Frank N. Darras’ Commencement Speech –WSU College of Law
Thank you Dean Jones, Honored Faculty and Guests, Let me add my own warm welcome to the family, friends and my congratulations to the graduates of the great class of 2009.
I listened as Dean Mary Ann went through my successes and I flashed back 24 years ago to my own graduation as a Western State student and I promise, I wasn’t on anyone’s short list to become one of the top 500 lawyers in America. I wasn’t on anyone’s Super Lawyer watch list. I was on the “You got to be kidding me” list. Because unlike many of you, when I applied to Western State, I’d been away from college 7 years. My LSAT scores “not so much” and my grade point average in college “middle of the pack” but I had a vision. Granted it took some time to get on top of it, but I had a vision. I was going to law school. It did not matter that I was older. Didn’t matter I wasn’t the brightest bulb in the in the room, didn’t matter that I needed to work fulltime while attending Western State. All I needed was an interview, one shot-one chance-to show that admissions director the passion in my belly, the fire in my eyes.
I remember it like yesterday.
Frank, this is a rigorous academic curriculum aw Frank, it’s be a long while since you competed in the classroom, yeah details .
But for some wonderful reason that wonderful admissions director heard me and my solemn pledge, I looked him dead in the eyes and pledged I would work harder, longer, with more heart and determination than anyone he had interviewed. You, You give me the chance “you open this door for me and I promise you one day I will make a difference in the LAW. Once day, you’ll be proud to call me a Western State Alum.
It was a miracle, a flat out miracle that man went way out on an academic limb and swung open the door of opportunity. He didn’t owe me anything. I wasn’t anybody special….but he listened.
I was a no name kid from the mid-west. I didn’t have any stature of glamour attached to my last name. No, I grew up on the wrong side of the tracks to parents I thought were pretty smart. My dad got his GED in the Marines, my mom graduated on time from high school.
That man, that day “that interview” believed in ME, took a chance on me, said I was genuine and authentic…..he saw fire in me.
So I know what it means to struggle, to persevere, to worry and to wonder.
I’ve sat in your seat; I felt the exuberance and the pride you’re feeling. I struggled with what you are struggling with. Right now, how am I going to get through this, pass the bar, get a job and really make a difference in the law?
I had a vision, I had a dream, ONE DAY I would fight the good fight, help the sick, enable the disabled and be a difference maker to the downtrodden and the disadvantaged. Use the miracle gift I got at western state, to know down the billion dollar giants of the disability insurance world -because that is where I came from.
Big versus little, weak versus strong, outmanned and outnumbered with no chance of winning; isn’t that what we learned at Western State? It’s not where you started; it’s what good you have done with your gifts. It’s about bettering yourself, rising beyond where you began. I used to tell everyone who met me “I am going to build the largest disability practice in America.” They looked at me like I landed from another planet. No! I mean it; when I am done every farm house, cul-de-sac and rural town in America will know my name means real protection for the disabled. Help everybody everywhere and do it with kindness, compassion, and integrity-but along the way you need some heroes to look up to, don’t we? Mine was General Custer. Some of you are laughing, I can hear you! Frank, Custer got massacred, yeah, yeah…details, details. I remember the last words he said to his troops as they marched into battle “We got them surrounded.”, or even Arnold Schwarzenegger before he became The Governator, remember his line “I’ll be back.”? The law is like that, you have your whole life to earn your reputation. What will you be remembered for? Who will you stand up for? How hard, how long will you fight for what is good?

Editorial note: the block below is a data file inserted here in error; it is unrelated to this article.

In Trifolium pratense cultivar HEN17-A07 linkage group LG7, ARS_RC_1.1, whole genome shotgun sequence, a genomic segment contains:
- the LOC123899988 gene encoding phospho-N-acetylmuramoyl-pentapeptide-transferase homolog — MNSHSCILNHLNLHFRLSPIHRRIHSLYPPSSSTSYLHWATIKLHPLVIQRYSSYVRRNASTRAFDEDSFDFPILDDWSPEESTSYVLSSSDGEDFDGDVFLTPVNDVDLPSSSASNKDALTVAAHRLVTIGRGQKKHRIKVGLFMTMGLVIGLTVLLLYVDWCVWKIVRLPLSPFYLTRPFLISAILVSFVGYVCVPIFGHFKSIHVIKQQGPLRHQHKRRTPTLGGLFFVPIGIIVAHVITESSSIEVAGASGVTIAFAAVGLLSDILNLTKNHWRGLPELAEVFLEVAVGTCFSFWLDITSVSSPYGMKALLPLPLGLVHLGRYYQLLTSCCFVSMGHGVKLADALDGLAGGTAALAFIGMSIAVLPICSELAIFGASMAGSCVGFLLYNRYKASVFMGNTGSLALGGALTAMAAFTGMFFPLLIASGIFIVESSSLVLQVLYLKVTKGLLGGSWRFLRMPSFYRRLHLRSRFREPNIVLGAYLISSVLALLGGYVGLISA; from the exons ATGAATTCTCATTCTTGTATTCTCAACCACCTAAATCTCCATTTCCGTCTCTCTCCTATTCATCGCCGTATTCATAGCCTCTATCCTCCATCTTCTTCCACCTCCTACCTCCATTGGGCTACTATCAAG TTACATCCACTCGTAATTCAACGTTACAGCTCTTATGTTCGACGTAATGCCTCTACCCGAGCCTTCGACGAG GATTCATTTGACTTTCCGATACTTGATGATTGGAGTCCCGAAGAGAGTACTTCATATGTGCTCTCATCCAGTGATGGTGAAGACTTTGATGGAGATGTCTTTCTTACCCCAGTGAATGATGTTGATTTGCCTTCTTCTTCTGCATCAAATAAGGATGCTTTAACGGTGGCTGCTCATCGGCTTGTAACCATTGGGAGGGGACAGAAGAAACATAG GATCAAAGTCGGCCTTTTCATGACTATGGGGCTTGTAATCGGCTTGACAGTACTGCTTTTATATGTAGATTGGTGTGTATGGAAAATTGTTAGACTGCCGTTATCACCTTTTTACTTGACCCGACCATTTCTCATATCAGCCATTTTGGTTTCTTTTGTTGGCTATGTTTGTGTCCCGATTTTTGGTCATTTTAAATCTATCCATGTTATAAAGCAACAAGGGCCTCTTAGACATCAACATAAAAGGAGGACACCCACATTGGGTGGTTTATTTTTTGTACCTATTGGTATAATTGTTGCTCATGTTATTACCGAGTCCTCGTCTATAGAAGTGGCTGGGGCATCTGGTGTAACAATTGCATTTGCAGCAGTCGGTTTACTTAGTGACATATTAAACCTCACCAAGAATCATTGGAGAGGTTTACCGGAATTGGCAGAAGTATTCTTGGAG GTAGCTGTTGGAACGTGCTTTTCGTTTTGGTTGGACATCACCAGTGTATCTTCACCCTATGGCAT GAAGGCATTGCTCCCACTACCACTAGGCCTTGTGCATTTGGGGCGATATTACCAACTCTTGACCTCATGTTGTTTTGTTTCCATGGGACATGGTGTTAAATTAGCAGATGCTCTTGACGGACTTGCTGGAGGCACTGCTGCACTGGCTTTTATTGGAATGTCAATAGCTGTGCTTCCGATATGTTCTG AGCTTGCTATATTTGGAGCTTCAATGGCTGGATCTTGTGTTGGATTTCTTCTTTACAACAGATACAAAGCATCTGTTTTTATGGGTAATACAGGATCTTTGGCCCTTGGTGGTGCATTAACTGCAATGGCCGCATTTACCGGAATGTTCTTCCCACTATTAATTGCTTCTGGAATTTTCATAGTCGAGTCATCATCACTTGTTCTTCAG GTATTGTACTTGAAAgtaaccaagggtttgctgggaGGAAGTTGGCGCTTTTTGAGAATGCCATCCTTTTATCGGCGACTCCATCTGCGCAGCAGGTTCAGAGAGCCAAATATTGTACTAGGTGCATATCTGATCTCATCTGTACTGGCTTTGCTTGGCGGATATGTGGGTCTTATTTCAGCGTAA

I have stood for the disabled and returned more than ½ billion dollars to the less fortunate. I’ve represented the world’s greatest athletes, movie stars, doctors, lawyers, business professionals, and the hardworking men and women I grew up alongside, the blue collar worker. It’s been my great privilege to serve, and boy am I grateful! Do you feel the pride in my words? Do you see it in my face when I say Western State changed my life? That admission director and my law degree have brought righteousness and rained justice across every state in America. Restored honor and dignity and rebuilt broken lives, and remember where you started. You’re smarter than me, you came with more gifts, you’re better educated, you’ve got your own vision, and you’re ready to drive your own dream.
But how do we get from here to there? Well that’s my job today, isn’t it? “Be enlightening” Frank, outline their roadmap for success. “Be funny” my kids said, “don’t be a loser.” Dean Jones said hey tick tock, make it quick. I told her I’ll be brief, however long that takes. And I know what you parents are thinking; we paid a boatload for our kid to come here. I may be your last hope you’ll get something for your money. And for the class of 2009 I am the last obstacle between your JD and lunch so let’s get to it.
To my fellow alums:
First, enjoy every second of this grand day, “you’ve earned it.” Your journey from law school application to commencement has taken many twists and turns. It’s been a journey marked by challenges met and results today in a dream achieved, so pat yourself on the back. Smile “deep on the inside” and grin wide on the outside. Listen close and remember fondly as your family and friends tell you how proud they are of you, “they mean it.” And keep smiling when your party today is over, because the light of your life in the law has just begun to flicker.
Second, thank those who have brought you here. Moms and dads, sisters and brothers, spouses and significant others, extended family and dear friends who helped you set your moral compass with life lessons on love, honor, and integrity. They shaped your character, they held you accountable, and they taught you right from wrong, respect and compassion. These are the great heroes of your life, so now, right now, right this minute stand up and give them your loudest applause. Be thankful to those friends and those who’ve passed or couldn’t be with us for guiding you, counseling and encouraging you through the seasons of your life. Be thankful to your wonderful faculty, staff, and administration for your rich legal education chocked full of “whereas and heretofores.” Take a moment to really look at your faculty up here; they are beaming with pride because you’re now mirror images of each other. What a contrast to that first time you were called on in torts, that gripping, paralyzing fear that stole your Adam’s apple. Ha, they don’t look so scary now, do they? They were your mentors and your models, some you’ll remember fondly, others you’ll just remember.